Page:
China registered a record trade surplus in January as imports plunged on falling commodity prices and weak domestic demand.
Imports fell by the most in more than five years, declining 19.9 percent from a year earlier, the customs administration in Beijing said Sunday. That compared with estimates for a 3.2 percent drop in a Bloomberg survey of analysts. Exports slid 3.3 percent, leaving a trade surplus of $60 billion.
A property downturn and a stall in manufacturing are signals the government may need to step up measures to stimulate the economy, as domestic demand for commodities including crude oil and iron ore declines. The record trade surplus, combined with declines in exports and imports, complicates the government’s management of exchange rates after January’s currency depreciation.
“It seems that sharp decline in commodity prices, weak domestic demand and weak external demand, reflected in processing imports, all played a role in the decline in imports,” Wang Tao, chief China economist at UBS Group AG in Hong Kong, said yesterday. “Trade data again creates a dilemma for the exchange rate. A record trade surplus is supposed to add appreciation pressure, but declining exports would say otherwise.”
It’s not in China’s interest to let the yuan depreciate sharply, according to Liu Ligang and Zhou Hao at Australia & New Zealand Banking Group Ltd.
‘Slew of Instruments’
“China’s central bank will continue to use a slew of instruments, including fixing rates, open market operations, and direct interventions, to prevent the RMB from weakening sharply,” they wrote in a note.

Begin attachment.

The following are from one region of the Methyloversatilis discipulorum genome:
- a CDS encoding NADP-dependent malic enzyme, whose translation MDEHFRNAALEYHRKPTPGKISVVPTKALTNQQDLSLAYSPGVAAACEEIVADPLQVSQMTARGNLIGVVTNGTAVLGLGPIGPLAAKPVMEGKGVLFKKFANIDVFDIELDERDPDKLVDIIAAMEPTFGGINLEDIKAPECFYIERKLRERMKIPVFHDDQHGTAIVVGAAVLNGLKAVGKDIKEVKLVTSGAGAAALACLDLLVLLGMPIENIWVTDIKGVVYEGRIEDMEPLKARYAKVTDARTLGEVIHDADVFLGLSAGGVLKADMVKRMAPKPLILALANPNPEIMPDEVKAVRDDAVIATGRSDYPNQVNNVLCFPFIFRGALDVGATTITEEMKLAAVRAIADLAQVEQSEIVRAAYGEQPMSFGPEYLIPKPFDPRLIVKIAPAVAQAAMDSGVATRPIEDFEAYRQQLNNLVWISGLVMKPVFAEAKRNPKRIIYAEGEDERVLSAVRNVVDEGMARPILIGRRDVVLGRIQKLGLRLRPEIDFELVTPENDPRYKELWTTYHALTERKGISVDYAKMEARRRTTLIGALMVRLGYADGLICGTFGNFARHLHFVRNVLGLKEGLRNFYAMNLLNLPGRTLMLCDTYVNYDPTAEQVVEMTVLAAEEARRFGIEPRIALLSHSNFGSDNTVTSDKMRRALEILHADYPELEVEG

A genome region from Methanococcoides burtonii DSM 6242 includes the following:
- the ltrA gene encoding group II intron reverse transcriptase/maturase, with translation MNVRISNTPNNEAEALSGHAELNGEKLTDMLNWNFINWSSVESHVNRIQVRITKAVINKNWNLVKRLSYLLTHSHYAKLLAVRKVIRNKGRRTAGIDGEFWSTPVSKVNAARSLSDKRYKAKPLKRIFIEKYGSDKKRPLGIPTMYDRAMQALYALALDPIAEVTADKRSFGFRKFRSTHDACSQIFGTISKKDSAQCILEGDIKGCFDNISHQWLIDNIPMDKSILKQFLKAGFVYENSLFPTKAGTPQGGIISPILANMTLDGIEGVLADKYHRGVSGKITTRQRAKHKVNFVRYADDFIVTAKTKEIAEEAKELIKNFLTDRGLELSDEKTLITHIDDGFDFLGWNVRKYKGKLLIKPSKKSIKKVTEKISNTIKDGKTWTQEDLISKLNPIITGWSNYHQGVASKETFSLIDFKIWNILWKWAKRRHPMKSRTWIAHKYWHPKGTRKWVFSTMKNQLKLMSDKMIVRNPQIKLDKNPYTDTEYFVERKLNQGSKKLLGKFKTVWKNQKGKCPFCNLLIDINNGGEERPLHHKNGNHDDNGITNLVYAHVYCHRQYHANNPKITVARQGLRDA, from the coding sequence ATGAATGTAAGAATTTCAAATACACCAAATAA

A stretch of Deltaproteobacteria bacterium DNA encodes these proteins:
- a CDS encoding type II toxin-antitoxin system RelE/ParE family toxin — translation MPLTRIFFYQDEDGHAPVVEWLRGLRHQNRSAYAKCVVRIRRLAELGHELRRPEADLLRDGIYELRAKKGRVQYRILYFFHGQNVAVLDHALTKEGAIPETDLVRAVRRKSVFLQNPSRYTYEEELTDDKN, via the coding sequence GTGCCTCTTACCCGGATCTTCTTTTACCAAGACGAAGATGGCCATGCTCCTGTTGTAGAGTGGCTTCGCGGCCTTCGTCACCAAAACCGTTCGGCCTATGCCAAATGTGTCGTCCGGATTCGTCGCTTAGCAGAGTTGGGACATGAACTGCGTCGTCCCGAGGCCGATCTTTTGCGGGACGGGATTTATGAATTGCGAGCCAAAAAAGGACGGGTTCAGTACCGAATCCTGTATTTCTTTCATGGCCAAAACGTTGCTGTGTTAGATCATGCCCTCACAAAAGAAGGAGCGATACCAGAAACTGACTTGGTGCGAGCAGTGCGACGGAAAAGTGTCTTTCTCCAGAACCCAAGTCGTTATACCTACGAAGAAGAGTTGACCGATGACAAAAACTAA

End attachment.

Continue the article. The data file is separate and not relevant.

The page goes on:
Value of crude oil imports fell 41.8 percent from a year earlier, iron ore imports dropped 50.3 percent and coal plummeted 61.8 percent. Quantities of the commodities declined as well. Imports declined from all major trade partners, including the European Union and the U.S.
Falling prices have cut the dollar value of imports and contributed to a prolonged decline in factory gate prices, which may extend to a record 35 months, according to economist estimates.
“The slump in imports means a slump in the overall situation of the economy,” Hu Yifan, chief economist at Haitong International Securities Group Ltd., said yesterday in Hong Kong. “We are going to see more of these alarming data in the next few months.”
China’s central bank announced a cut to banks’ reserve ratio requirements Feb. 4 to offset liquidity outflows and bolster lending.
The slumping exports “underscore concerns about fading competitiveness and weak external demand,” Bloomberg economist Tom Orlik wrote in a note. Exports trailed the median estimate of a 5.9 percent increase.
The export and import figures, both alarming, “reinforce the case for further moves toward stimulus,” Orlik wrote, as he expects one more benchmark interest rate cut in the first quarter.
The surprisingly weak data need to be interpreted with caution, he wrote, as the seasonal effect of Chinese New Year, an artificially high base last year and falling prices may exaggerate the weakness.
Exports to the European Union, Hong Kong and Japan fell 4.4 percent, 10.9 percent and 20.4 percent respectively. Shipments to Russia plunged 42.1 percent.
The decline in exports to Hong Kong may be partially attributed to the government’s crackdown on fake invoicing, used by companies to avoid limits on bringing foreign currency onshore, according to Orlik and Haitong’s Hu.
— With assistance by Xiaoqing Pi